### Famous Mnemonics PEMDAS #geek

Before they reach high school, every United States math student learns the mnemonic: **P**lease **e**xcuse **m**y **d**ear **A**unt **S**ally (illustrated above with a picture of Jane Austen) for the order of evaluation of mathematical expressions.

The **P** is for **parentheses**, reminding the student that parentheses come first. Thus 3 x (1 + 2) is 9 and not 5.

The **E** is for **exponents**, reminding the student 1 + 2 squared is 5 and not 9.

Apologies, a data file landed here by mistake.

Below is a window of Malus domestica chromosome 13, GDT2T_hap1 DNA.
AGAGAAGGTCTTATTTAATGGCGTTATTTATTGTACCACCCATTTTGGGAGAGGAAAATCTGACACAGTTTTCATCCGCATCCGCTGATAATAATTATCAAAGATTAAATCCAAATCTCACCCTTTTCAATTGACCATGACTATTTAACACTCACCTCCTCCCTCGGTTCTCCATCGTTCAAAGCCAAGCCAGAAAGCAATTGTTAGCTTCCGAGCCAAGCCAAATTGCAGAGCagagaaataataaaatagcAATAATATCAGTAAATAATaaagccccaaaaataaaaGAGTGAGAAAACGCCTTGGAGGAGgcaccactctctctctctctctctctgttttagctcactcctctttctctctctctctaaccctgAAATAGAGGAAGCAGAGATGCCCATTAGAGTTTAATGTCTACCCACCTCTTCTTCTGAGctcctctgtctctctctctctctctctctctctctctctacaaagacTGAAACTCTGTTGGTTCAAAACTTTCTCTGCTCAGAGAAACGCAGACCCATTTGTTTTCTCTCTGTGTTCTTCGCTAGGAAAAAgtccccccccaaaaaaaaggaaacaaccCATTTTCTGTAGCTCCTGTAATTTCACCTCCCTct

The **M** and **D** are for **multiplication** and **division**, reminding the student that 2 + 1 x 3 is 5 and not 9.

At the lowest priority are **A** and **S** for **addition** and **subtraction**, reminding the student the evaluate these operations last.

The United States approach to teaching mathematics is to maximize the material taught each year and reteach that material year after year. However, in spite of teaching this lesson a half-dozen years in a row, or more, many students miss the point. This is clearly shown by the prevalence of order-of-evaluation puzzles that return over and over to social media.